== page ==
Federated Identity & The Enterprise – Part 1


Introduction

There’s no doubt that we are living in a highly connected era, partially driven by an ever expanding consumption model where technology is sustained by a growing list of different models and service providers.  The established, old world, architecture which used to define a monolithic corporate IT infrastructure is being overrun by the need to innovate and deliver solutions faster to meet the speed and tempo of modern business practices.

Naturally, you’ve probably heard this all before.  You may come across vision statements like this one:

“Build a manageable framework of environments and capabilities that will support the ongoing needs and tempo of the organisation and its stakeholders.”

In the past this might have looked like one big infrastructure project, but in the era of commodity micro services and pay-as-you-go scale there are many alternatives which force a rethink.

Where the needs of the Enterprise and the advantages of the cloud often collide is around security and identity.  One could argue that a service or application bereft of identity has limited uses, and so it follows that to take full advantage of on premises and cloud solutions, the identity problem must be addressed to deliver full value.

First, let’s establish a common lexicon:

Identity provides information we know about a user,

Authentication establishes “who” an identity is,

Authorization determines “what” actions or activities an identity is permitted (or barred) from performing

Effective identity management is a critical foundational requirement of any Enterprise

Most Enterprises already have some degree of identity and access solutions in place.  This has been a necessity for many decades as digital transformation activities have descended upon the modern workplace.  We could completely reengineer for identity, but wouldn’t it be easier to integrate modern standards and tools, whilst leveraging existing investments?

Enter Identity Federation

Future-aware

–Efforts to define an Enterprise capability must consider the advances and impact of modern security patterns and practices,

–Identity management should be extensible, to allow for multiple sources of truth for identity information,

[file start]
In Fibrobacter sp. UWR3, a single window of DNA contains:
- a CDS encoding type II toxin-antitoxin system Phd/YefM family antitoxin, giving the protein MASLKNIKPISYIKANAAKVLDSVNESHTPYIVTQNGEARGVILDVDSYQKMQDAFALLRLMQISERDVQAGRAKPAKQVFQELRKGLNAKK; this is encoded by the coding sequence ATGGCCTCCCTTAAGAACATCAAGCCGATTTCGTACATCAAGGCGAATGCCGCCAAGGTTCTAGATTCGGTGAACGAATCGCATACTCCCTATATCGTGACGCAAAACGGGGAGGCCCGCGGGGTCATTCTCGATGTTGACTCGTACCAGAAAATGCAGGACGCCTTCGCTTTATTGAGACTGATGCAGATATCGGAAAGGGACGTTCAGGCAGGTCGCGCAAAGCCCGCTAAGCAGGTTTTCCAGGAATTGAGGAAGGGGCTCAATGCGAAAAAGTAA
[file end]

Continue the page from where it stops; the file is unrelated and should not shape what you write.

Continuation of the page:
–Applications and services can have different identity consumption requirements

What if we were to harness the benefit of existing LDAP-type identity stores (such as Active Directory) and leverage a modern identity broker (such as Active Directory Federation Services) to lift and securely expose identity & authentication?

Lets take a look at how we might reframe our view of the various components.  For ease, I suggest grouping existing applications into roles, as illustrated below.  Broadly, we have a number of boxes to fill to see if identity federation requirements can be met:

  • Authentication provider(s) – existing stores used to authenticate users,
  • Identity providers – applications, data marts or services which contain user identity,
  • Identity Brokers – services which expose authentication mechanisms & identity information,
  • Identity Consumers – applications and services which consume authentication & authorization

Here is an example identity topology for an Enterprise with some common examples from the above categories:

image

Hybrid Architecture

Once we have established a realistic picture, the benefits of putting together an Identity strategy become a lot clearer as well.  Considering the vast array of identity-aware services and applications, it is now possible to paint a hybrid view which sustains business capability across corporate network boundaries, as depicted below.

image

Naturally this is still quite a simplistic – if aspirational – view.  The emphasis is on the cross (domain) boundary collaboration and service consumption approach, which uses identity to create opportunistic technology benefits (e.g. cloud service consumption, B2B integration).  This can work in both directions, i.e. supporting corporate identities to consume external services as well as external identities to consume internal resources.

Quick Wrap Up

We’re just getting started on this topic. 

Once you’ve made an assessment of existing identity stores, the next step is to define a transition architecture to position the Enterprise ready to harness existing and future investments, which is often harder to sell than you might imagine.

Today’s article was just to set the scene, the next article will step through the business case for establishing identity federation, and some of the excellent business value which can be realised from the exercise.


About Rob Sanders

IT Professional and TOGAF 9 certified architect with nearly two decades of industry experience, 18 years in commercial software development and 11 years in IT consulting. Check out the "About Rob" page for more information.

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